Posted on Sun, 10 Jan 16
Type-2 diabetes is one of the most burdensome health problems in society today and remains poorly managed. Individualized nutritional therapy and lifestyle changes using the functional medicine model may represent the future of diabetes care, as highlighted in a recently published case study.
In the UK there are 3.2 million people with type 2 diabetes, many of which are undiagnosed, and those who are receiving treatment are frequently on multiple drug therapies with questionable benefits.
Like many chronic diet and lifestyle related illnesses, addressing the cause of the disease using the functional medicine model would offer better hope of reversing the illness and improving long term health and survival than managing symptoms with medication.
And in a case report and discussion published in the Journal of Obesity and Metabolic Research a team of functional medicine practitioners demonstrate the power of a functional medicine–based management program in a patient with type-2 diabetes poorly controlled with multiple medications.
“After nine months of therapy, laboratory data continued to reflect improvement, including a 30-pound weight loss, improvement in blood pressure and fasting blood sugar A1C normalized as well as liver enzymes, lipids, Vitamins D and B, and mitochondrial markers” reported Kara Fitzgerald ND, Mark Hyman MD, Kathie Swift RD. “The patient's sleep apnea resolved, and she was able to reduce her metformin and eliminate the glyburide and metoprolol.”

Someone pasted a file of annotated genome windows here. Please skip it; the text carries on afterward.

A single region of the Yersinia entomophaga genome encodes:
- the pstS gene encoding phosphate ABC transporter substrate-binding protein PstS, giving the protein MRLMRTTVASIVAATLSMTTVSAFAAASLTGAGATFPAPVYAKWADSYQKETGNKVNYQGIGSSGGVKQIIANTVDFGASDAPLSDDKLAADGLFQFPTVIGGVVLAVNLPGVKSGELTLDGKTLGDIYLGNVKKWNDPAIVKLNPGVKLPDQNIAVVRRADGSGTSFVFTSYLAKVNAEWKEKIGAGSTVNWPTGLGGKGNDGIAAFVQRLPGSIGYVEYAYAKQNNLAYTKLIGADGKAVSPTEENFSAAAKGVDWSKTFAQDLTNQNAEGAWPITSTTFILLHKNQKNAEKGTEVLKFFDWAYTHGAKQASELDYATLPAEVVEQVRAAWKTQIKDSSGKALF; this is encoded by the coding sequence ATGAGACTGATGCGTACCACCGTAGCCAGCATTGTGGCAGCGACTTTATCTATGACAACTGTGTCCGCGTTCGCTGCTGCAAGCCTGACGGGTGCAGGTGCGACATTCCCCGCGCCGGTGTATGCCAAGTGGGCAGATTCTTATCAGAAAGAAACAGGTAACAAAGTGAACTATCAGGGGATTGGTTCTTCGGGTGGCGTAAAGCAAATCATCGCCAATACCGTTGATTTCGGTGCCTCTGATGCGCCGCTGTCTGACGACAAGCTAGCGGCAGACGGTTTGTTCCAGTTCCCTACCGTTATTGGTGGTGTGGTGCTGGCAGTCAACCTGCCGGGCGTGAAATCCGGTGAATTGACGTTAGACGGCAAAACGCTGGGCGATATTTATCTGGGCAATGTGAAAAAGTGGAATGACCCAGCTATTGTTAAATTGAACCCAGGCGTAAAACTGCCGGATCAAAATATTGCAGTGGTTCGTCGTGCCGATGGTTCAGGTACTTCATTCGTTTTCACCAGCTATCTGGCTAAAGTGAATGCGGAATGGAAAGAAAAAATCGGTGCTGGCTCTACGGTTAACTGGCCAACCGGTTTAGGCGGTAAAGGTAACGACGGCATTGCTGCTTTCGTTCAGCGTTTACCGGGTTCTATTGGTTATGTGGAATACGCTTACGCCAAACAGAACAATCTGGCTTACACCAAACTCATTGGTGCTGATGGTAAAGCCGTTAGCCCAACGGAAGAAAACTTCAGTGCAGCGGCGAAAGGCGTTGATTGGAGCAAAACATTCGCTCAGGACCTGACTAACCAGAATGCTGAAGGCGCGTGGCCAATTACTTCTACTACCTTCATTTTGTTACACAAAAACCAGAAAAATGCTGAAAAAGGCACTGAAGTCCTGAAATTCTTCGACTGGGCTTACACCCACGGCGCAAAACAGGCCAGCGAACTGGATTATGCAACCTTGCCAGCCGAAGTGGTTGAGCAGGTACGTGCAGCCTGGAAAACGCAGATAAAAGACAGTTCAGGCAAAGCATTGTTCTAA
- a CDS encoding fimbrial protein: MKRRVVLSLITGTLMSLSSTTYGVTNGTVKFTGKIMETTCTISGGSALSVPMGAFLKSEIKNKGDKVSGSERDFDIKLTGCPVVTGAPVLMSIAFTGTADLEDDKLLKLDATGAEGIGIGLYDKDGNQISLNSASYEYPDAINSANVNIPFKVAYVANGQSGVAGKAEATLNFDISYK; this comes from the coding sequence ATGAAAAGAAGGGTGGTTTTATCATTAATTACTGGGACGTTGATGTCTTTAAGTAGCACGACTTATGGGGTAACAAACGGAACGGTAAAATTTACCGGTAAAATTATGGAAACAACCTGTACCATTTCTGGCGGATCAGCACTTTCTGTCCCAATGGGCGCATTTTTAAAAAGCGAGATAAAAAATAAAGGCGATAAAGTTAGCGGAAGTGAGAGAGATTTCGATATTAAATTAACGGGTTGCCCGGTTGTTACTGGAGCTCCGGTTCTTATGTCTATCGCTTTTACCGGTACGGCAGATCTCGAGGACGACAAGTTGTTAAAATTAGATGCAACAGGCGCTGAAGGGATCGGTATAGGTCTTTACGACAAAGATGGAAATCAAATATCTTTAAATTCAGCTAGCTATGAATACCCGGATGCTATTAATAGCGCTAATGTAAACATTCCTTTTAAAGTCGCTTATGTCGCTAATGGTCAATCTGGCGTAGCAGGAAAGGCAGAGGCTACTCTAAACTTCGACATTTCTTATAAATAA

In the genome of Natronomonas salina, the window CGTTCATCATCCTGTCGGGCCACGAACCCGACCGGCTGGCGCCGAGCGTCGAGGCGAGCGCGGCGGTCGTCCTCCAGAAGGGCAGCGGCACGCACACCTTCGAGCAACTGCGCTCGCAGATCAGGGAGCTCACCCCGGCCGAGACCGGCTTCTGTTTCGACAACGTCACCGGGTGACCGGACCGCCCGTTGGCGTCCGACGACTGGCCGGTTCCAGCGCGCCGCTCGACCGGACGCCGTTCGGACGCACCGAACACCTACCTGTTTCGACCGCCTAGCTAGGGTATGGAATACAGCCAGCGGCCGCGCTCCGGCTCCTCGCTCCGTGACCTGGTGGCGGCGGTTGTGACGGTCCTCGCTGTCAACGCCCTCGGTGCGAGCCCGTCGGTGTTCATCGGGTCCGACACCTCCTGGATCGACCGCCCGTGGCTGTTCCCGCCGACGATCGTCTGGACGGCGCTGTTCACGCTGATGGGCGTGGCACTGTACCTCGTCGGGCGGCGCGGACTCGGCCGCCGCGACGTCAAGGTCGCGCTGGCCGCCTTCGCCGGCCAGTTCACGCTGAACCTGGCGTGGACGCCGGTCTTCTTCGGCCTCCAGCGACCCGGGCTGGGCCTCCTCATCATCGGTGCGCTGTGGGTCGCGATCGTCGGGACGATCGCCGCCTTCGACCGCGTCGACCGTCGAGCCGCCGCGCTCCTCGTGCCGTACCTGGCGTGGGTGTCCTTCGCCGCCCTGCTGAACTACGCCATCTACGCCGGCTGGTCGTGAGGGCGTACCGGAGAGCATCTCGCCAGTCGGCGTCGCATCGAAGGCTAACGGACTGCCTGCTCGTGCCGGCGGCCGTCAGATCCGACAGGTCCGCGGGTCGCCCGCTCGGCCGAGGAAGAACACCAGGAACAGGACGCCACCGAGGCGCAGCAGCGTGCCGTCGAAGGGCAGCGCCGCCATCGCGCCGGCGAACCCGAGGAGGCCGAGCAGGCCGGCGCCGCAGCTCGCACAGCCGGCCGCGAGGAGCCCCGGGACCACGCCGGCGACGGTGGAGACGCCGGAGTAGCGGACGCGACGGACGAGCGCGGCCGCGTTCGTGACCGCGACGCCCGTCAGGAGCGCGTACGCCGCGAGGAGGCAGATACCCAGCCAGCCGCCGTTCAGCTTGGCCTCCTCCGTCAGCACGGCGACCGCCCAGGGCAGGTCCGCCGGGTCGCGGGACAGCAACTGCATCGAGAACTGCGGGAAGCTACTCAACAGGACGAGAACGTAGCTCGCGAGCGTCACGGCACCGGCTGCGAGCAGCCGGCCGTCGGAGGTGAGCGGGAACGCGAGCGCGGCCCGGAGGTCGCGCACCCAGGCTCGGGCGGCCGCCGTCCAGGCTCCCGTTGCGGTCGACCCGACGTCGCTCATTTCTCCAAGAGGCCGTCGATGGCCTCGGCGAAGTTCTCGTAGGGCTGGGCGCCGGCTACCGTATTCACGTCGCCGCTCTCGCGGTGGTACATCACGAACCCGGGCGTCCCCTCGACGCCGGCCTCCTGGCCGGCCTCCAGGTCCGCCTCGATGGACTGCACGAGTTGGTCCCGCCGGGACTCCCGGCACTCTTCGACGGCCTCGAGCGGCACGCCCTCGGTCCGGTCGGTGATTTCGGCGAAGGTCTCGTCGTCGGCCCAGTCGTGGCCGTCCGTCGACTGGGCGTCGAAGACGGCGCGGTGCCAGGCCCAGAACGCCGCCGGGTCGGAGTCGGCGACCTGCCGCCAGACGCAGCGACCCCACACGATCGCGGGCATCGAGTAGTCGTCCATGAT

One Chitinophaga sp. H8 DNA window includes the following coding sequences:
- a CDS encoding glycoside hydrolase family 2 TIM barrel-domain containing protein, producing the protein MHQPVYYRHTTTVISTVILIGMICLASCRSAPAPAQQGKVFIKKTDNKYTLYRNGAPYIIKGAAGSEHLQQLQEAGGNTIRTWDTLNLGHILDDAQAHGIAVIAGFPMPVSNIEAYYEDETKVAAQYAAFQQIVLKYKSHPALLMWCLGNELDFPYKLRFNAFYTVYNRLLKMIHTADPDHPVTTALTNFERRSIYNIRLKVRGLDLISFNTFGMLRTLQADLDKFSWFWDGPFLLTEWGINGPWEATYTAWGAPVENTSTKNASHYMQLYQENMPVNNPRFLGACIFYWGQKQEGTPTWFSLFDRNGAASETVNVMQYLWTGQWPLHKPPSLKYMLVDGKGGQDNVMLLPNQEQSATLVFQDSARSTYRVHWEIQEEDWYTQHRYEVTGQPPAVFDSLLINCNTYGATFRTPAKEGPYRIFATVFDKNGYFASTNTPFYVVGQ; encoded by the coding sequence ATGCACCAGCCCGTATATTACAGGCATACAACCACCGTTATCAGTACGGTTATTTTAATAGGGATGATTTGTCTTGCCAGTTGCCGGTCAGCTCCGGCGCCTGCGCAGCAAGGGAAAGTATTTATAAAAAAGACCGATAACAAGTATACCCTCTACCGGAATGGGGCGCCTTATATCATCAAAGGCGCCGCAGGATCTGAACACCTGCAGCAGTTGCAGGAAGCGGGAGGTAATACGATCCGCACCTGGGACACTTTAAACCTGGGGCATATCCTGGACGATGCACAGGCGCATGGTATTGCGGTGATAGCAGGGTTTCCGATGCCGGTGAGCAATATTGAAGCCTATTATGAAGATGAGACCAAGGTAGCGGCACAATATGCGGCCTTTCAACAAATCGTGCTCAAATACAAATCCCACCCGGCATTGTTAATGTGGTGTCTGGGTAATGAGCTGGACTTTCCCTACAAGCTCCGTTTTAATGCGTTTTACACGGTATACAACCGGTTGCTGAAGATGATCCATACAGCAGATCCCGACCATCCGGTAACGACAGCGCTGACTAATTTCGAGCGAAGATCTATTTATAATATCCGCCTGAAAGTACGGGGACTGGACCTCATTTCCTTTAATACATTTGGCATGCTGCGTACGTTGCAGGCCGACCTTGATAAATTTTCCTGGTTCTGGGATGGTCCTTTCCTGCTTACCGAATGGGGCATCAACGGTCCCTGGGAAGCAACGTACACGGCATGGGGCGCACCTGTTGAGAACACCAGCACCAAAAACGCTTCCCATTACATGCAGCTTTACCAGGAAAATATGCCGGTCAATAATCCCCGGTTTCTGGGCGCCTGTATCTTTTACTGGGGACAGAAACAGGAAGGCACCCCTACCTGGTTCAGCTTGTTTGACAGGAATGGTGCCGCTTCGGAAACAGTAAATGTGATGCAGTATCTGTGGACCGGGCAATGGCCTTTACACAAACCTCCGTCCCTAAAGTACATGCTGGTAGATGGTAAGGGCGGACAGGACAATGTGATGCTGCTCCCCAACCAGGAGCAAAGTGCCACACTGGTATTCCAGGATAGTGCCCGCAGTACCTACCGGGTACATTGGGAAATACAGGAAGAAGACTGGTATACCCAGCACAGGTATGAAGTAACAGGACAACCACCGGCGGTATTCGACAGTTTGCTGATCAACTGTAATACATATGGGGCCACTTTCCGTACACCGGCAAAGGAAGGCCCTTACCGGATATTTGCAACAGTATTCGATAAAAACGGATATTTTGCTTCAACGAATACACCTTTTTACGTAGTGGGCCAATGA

“As in the case of [the patient], patient education, inspiration, and self-awareness are essential factors needed to alter the diabetic epidemic,” they commented. “Laboratory assessment of disease risk and nutrient status guided the development of safe interventions that involved individualized diet, nutrient, and lifestyle changes."
"Individualized therapies, education, and empowerment may be the key inspirational tools required to turn around the epidemic of type 2 diabetes. Innovations in group treatment and sustainable behavior change are critical to help stem the rising tide of cost and suffering attributable to type 2 diabetes.”
Fitzgerald KN, Hyman M, Swift KM. 56-year-old female with type 2 diabetes mellitus. J Obes Metab Res 2015;2:167-76.
Wilson V. Reversing type 2 diabetes with lifestyle change. Nurs Times. 2015 Mar 18-24;111(12):17-9.